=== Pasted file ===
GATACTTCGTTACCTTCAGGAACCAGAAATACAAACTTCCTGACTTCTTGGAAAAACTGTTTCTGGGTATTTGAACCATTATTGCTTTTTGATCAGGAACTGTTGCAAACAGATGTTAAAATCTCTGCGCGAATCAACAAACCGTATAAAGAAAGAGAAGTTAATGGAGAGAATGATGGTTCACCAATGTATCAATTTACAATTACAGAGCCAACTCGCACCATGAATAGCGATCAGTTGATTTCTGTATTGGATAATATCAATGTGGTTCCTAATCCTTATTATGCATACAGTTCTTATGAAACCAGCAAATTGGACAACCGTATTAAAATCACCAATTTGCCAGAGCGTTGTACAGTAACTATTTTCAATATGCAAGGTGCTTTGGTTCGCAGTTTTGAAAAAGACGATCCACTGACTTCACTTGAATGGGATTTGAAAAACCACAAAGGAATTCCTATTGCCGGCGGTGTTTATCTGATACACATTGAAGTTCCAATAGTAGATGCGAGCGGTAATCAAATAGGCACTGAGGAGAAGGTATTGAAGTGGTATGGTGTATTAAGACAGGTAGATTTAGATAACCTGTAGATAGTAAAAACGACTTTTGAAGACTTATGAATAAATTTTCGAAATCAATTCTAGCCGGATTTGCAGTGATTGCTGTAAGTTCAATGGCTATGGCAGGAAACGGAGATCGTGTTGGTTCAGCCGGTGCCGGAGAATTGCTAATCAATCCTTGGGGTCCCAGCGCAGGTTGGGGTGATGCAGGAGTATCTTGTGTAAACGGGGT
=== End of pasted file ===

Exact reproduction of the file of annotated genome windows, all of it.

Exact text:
GATACTTCGTTACCTTCAGGAACCAGAAATACAAACTTCCTGACTTCTTGGAAAAACTGTTTCTGGGTATTTGAACCATTATTGCTTTTTGATCAGGAACTGTTGCAAACAGATGTTAAAATCTCTGCGCGAATCAACAAACCGTATAAAGAAAGAGAAGTTAATGGAGAGAATGATGGTTCACCAATGTATCAATTTACAATTACAGAGCCAACTCGCACCATGAATAGCGATCAGTTGATTTCTGTATTGGATAATATCAATGTGGTTCCTAATCCTTATTATGCATACAGTTCTTATGAAACCAGCAAATTGGACAACCGTATTAAAATCACCAATTTGCCAGAGCGTTGTACAGTAACTATTTTCAATATGCAAGGTGCTTTGGTTCGCAGTTTTGAAAAAGACGATCCACTGACTTCACTTGAATGGGATTTGAAAAACCACAAAGGAATTCCTATTGCCGGCGGTGTTTATCTGATACACATTGAAGTTCCAATAGTAGATGCGAGCGGTAATCAAATAGGCACTGAGGAGAAGGTATTGAAGTGGTATGGTGTATTAAGACAGGTAGATTTAGATAACCTGTAGATAGTAAAAACGACTTTTGAAGACTTATGAATAAATTTTCGAAATCAATTCTAGCCGGATTTGCAGTGATTGCTGTAAGTTCAATGGCTATGGCAGGAAACGGAGATCGTGTTGGTTCAGCCGGTGCCGGAGAATTGCTAATCAATCCTTGGGGTCCCAGCGCAGGTTGGGGTGATGCAGGAGTATCTTGTGTAAACGGGGT